Thursday, May 12, 2016

Movie Review: "X-Men: The Last Stand" (2006)

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Movie"X-Men: The Last Stand"
Director: Brett Ratner
Year: 2006
Rating: PG-13
Running Time: 1 hour, 44 minutes

By using a mutant known as Leech, a "cure" for mutants has been developed which will turn them into normal humans. Most mutants don't see their power as a disease, however there are some actually interested in the cure. Magneto (Ian McKellen) views this cure as a weapon against mutants and has raised an army, which includes the most powerful mutant alive, Phoenix (Famke Janssen), and plans to begin an all-out assault on mankind unless the cure is destroyed. Now, the X-Men are the only thing standing in the way of Magneto and the destruction of humanity.

So, did Brett Ratner watch "Batman & Robin" before making this movie in order to get notes on how to make a bad film filled with awful dialogue and crappy puns?

"X-Men: The Last Stand" is the third film in the X-Men series. It also marks a notable bump in the road for the X-Men franchise as it was. With the director of the previous 2 installments, Bryan Singer, off working on "Superman Returns," 20th Century Fox was left struggling to find a director to fill his empty chair. A series of directors were considered before the studio initially settled on Matthew Vaughn, but family issues as well as worries over the tight shooting schedule had him leave the project early on before director Brett Ratner was chosen to take his place. Production issues are never a great way to start making a film, especially considering the movie's release date was announced before a script or director was finalized. This put a rush job on the whole project, and boy does it show.

Right away, even within the first few lines uttered in "X-Men: The Last Stand," you will see a sharp shift in tone as Ratner and the writers add an endless series of 'witty' one liners throughout the film, which we think are "Batman & Robin" levels of camp and crap dialogue. This puts a cheesy damper on the film as a whole, though there are some dark and dramatic elements to this sequel that make us a little more forgiving. It also has the same theme of civil rights and acceptance for mutants running throughout its narrative, and at this point, we've sort of gotten tired of this same old song. Nothing really feels new at this point, it simply feels like one too many wasted opportunities. There is a lot wrong with this film, especially the fact that it is over-bloated with underdeveloped characters. For avid X-Men fans, this may not be a problem, but a film goer shouldn't have to read hundreds of comics if they want to learn anything about these new characters. The narrative is mostly a mess. Buried under this mess, however, there is a film that had the potential to be something really good, and we wish this movie had the privilege of being in Vaughn or Singer's hands from the start.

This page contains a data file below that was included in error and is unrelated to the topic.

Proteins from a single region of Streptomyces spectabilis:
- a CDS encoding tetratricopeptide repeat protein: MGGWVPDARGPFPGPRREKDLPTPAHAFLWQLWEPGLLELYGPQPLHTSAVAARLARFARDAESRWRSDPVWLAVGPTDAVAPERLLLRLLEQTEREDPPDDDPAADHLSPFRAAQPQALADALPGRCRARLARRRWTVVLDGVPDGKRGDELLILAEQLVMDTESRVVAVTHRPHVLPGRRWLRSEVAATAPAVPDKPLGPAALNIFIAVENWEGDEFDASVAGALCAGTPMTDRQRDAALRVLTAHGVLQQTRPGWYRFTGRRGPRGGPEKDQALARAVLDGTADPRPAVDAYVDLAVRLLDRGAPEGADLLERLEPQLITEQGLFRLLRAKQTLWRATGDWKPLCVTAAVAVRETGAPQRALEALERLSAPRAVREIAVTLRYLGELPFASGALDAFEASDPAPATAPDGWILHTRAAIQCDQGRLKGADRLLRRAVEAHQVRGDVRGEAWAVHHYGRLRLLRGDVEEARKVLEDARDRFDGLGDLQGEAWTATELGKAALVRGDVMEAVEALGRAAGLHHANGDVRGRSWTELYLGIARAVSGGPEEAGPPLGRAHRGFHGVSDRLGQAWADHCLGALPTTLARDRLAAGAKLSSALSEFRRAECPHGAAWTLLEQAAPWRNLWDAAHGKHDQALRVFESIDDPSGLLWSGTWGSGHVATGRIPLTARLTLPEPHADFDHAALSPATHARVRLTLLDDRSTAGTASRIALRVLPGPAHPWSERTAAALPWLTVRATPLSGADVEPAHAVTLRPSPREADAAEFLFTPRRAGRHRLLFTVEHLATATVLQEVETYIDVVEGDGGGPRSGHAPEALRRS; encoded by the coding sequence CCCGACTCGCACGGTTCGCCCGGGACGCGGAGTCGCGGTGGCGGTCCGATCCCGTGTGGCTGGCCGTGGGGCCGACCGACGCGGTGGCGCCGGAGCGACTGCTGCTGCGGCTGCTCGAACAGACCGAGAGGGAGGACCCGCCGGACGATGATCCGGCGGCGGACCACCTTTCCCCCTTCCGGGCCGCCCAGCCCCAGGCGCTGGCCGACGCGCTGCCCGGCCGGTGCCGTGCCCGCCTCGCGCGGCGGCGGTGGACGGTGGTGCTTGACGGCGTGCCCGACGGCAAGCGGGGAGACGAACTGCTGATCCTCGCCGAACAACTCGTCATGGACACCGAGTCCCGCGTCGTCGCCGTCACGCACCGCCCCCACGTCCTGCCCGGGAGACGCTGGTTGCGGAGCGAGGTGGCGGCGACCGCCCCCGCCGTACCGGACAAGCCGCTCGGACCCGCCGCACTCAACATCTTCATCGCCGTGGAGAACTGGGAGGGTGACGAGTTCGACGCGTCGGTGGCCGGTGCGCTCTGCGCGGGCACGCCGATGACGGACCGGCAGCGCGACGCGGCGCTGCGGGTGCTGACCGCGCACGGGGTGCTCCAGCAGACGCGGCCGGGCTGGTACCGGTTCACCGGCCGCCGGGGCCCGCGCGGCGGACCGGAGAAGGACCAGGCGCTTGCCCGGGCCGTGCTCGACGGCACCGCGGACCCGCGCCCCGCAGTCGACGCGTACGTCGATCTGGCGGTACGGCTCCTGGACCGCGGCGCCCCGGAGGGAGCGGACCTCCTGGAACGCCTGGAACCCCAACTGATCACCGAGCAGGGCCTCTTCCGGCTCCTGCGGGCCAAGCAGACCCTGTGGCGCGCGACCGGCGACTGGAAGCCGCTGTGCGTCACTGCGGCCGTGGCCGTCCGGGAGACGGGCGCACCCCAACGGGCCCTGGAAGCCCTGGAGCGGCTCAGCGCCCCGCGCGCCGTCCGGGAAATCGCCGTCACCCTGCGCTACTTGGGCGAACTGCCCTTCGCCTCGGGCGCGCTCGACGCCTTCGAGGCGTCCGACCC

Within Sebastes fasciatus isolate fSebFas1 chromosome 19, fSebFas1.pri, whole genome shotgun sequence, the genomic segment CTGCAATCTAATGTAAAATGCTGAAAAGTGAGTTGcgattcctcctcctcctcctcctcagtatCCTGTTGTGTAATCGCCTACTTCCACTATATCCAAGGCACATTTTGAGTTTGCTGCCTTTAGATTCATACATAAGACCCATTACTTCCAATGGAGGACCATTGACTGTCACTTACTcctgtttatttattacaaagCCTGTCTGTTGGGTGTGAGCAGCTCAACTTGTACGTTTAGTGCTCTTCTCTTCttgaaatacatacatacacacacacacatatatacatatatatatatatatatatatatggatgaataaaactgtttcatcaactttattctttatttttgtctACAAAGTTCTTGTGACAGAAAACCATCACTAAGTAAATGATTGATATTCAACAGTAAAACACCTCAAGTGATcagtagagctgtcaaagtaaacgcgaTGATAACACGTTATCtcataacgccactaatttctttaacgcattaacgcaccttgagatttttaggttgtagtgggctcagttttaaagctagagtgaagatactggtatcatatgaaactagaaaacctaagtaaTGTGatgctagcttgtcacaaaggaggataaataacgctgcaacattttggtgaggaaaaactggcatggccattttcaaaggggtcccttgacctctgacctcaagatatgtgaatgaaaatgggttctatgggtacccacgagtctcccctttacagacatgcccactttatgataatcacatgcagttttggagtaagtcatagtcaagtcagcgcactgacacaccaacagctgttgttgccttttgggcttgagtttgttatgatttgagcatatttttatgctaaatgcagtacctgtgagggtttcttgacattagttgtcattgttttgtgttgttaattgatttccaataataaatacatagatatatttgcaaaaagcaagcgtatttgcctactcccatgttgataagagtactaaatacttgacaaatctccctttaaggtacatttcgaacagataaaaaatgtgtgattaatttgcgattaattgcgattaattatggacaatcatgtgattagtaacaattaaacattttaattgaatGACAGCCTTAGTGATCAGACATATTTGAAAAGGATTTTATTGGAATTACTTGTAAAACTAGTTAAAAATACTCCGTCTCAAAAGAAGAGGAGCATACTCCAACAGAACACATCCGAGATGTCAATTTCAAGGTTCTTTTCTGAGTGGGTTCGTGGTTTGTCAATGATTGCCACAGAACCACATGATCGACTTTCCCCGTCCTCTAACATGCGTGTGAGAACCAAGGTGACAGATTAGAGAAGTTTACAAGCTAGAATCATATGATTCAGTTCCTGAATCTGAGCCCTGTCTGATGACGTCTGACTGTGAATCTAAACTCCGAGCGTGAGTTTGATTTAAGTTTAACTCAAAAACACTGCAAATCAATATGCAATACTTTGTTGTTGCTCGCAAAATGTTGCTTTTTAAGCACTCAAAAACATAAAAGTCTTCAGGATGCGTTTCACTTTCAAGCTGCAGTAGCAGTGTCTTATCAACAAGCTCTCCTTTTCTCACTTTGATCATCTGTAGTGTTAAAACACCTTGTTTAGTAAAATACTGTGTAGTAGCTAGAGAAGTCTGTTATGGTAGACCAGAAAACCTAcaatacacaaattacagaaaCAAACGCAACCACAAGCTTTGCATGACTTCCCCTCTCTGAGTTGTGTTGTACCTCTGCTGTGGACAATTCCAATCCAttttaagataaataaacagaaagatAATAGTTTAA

The Jean Grey/Phoenix story line is one with great potential. Though Ratner is able to do a couple of cool things with the character, we can't help but feel like the opportunity was squandered at nearly every turn. There are one or two kick ass action sequences featuring her character, though, so it's not a total loss. A few really impactful moments are sprinkled throughout the film, but mostly, "The Last Stand" serves as an excuse for Brett Ratner to hit us with an underdeveloped pun-fest. Most the original cast is back, like Ian McKellen, Famke Janssen, Hugh Jackman, Halle Barry (who has at this point dropped her bad, fake accent), Patrick Stewart, Rebecca Romijn, James Marsden, and Anna Paquin. Many of these characters have had their parts slashed to nothing in order to focus on Phoenix and Magneto, and some characters are eliminated almost entirely, like the fabulous Nightcrawler from "X2". There are also a lot of new actors and characters in the film, but really, there are far too many to list them here.

"X-Men: The Last Stand," aka "the bad one," only enjoys middling success compared to its first two installments. It is a painfully obvious huge step down from "X-Men" and "X2." It's the clear, mediocre middle man, and when put into Ratner's incapable and ever-moving hands, a movie with our favorite mutants become a pun-filled, eyebrow-raising sequel with over-bloated effects and far too many moving parts we'd soon rather forget. It's not as atrociously bad as some fans say, but considering its $168 million budget, it's clear Ratner is walking around with millions for making one of the worst films of the X-Men franchise.

My Rating: 5/10
BigJ's Rating: 6/10
IMDB's Rating: 6.8/10
Rotten Tomatoes Rating: 58%
Do we recommend this movie: Meh.
To see our review for "X-Men," click here.

To see our review for "X2: X-Men United," click here.

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